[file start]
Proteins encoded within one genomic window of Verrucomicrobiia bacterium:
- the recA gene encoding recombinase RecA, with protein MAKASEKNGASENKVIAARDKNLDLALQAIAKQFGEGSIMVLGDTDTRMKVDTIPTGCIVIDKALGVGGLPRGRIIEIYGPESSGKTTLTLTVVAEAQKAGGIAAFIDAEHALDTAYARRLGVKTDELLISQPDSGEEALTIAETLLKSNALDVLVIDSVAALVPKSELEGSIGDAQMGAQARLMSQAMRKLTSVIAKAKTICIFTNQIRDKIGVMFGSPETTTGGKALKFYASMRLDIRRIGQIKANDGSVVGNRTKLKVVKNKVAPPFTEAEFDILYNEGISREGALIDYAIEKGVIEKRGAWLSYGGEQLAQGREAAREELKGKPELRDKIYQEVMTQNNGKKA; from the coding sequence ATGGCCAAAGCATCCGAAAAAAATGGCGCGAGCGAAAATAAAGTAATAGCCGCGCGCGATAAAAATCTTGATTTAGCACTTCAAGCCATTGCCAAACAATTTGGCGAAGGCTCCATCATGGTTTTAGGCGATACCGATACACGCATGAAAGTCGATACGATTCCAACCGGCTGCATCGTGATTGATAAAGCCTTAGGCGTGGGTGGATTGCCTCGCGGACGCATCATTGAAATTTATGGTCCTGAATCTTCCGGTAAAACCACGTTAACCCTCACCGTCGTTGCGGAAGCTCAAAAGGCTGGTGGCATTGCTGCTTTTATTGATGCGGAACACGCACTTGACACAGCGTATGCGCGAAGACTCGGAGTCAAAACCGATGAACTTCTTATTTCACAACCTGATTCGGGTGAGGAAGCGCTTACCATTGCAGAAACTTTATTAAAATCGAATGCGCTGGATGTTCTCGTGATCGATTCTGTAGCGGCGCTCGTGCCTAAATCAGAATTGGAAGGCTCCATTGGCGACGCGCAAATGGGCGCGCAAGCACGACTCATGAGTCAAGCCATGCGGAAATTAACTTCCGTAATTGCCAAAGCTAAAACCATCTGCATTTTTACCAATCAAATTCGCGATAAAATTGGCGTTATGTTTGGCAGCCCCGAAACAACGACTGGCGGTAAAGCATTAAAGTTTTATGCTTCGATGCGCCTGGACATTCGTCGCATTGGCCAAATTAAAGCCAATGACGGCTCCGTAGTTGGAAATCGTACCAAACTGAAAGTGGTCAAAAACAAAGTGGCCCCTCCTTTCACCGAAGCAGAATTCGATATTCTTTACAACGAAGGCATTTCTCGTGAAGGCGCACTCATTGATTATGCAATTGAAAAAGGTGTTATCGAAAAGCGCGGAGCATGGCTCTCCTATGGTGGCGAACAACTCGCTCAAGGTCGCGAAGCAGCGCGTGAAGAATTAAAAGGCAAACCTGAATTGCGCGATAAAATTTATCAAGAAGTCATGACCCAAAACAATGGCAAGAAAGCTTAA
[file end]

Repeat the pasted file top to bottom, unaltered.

Proteins encoded within one genomic window of Verrucomicrobiia bacterium:
- the recA gene encoding recombinase RecA, with protein MAKASEKNGASENKVIAARDKNLDLALQAIAKQFGEGSIMVLGDTDTRMKVDTIPTGCIVIDKALGVGGLPRGRIIEIYGPESSGKTTLTLTVVAEAQKAGGIAAFIDAEHALDTAYARRLGVKTDELLISQPDSGEEALTIAETLLKSNALDVLVIDSVAALVPKSELEGSIGDAQMGAQARLMSQAMRKLTSVIAKAKTICIFTNQIRDKIGVMFGSPETTTGGKALKFYASMRLDIRRIGQIKANDGSVVGNRTKLKVVKNKVAPPFTEAEFDILYNEGISREGALIDYAIEKGVIEKRGAWLSYGGEQLAQGREAAREELKGKPELRDKIYQEVMTQNNGKKA; from the coding sequence ATGGCCAAAGCATCCGAAAAAAATGGCGCGAGCGAAAATAAAGTAATAGCCGCGCGCGATAAAAATCTTGATTTAGCACTTCAAGCCATTGCCAAACAATTTGGCGAAGGCTCCATCATGGTTTTAGGCGATACCGATACACGCATGAAAGTCGATACGATTCCAACCGGCTGCATCGTGATTGATAAAGCCTTAGGCGTGGGTGGATTGCCTCGCGGACGCATCATTGAAATTTATGGTCCTGAATCTTCCGGTAAAACCACGTTAACCCTCACCGTCGTTGCGGAAGCTCAAAAGGCTGGTGGCATTGCTGCTTTTATTGATGCGGAACACGCACTTGACACAGCGTATGCGCGAAGACTCGGAGTCAAAACCGATGAACTTCTTATTTCACAACCTGATTCGGGTGAGGAAGCGCTTACCATTGCAGAAACTTTATTAAAATCGAATGCGCTGGATGTTCTCGTGATCGATTCTGTAGCGGCGCTCGTGCCTAAATCAGAATTGGAAGGCTCCATTGGCGACGCGCAAATGGGCGCGCAAGCACGACTCATGAGTCAAGCCATGCGGAAATTAACTTCCGTAATTGCCAAAGCTAAAACCATCTGCATTTTTACCAATCAAATTCGCGATAAAATTGGCGTTATGTTTGGCAGCCCCGAAACAACGACTGGCGGTAAAGCATTAAAGTTTTATGCTTCGATGCGCCTGGACATTCGTCGCATTGGCCAAATTAAAGCCAATGACGGCTCCGTAGTTGGAAATCGTACCAAACTGAAAGTGGTCAAAAACAAAGTGGCCCCTCCTTTCACCGAAGCAGAATTCGATATTCTTTACAACGAAGGCATTTCTCGTGAAGGCGCACTCATTGATTATGCAATTGAAAAAGGTGTTATCGAAAAGCGCGGAGCATGGCTCTCCTATGGTGGCGAACAACTCGCTCAAGGTCGCGAAGCAGCGCGTGAAGAATTAAAAGGCAAACCTGAATTGCGCGATAAAATTTATCAAGAAGTCATGACCCAAAACAATGGCAAGAAAGCTTAA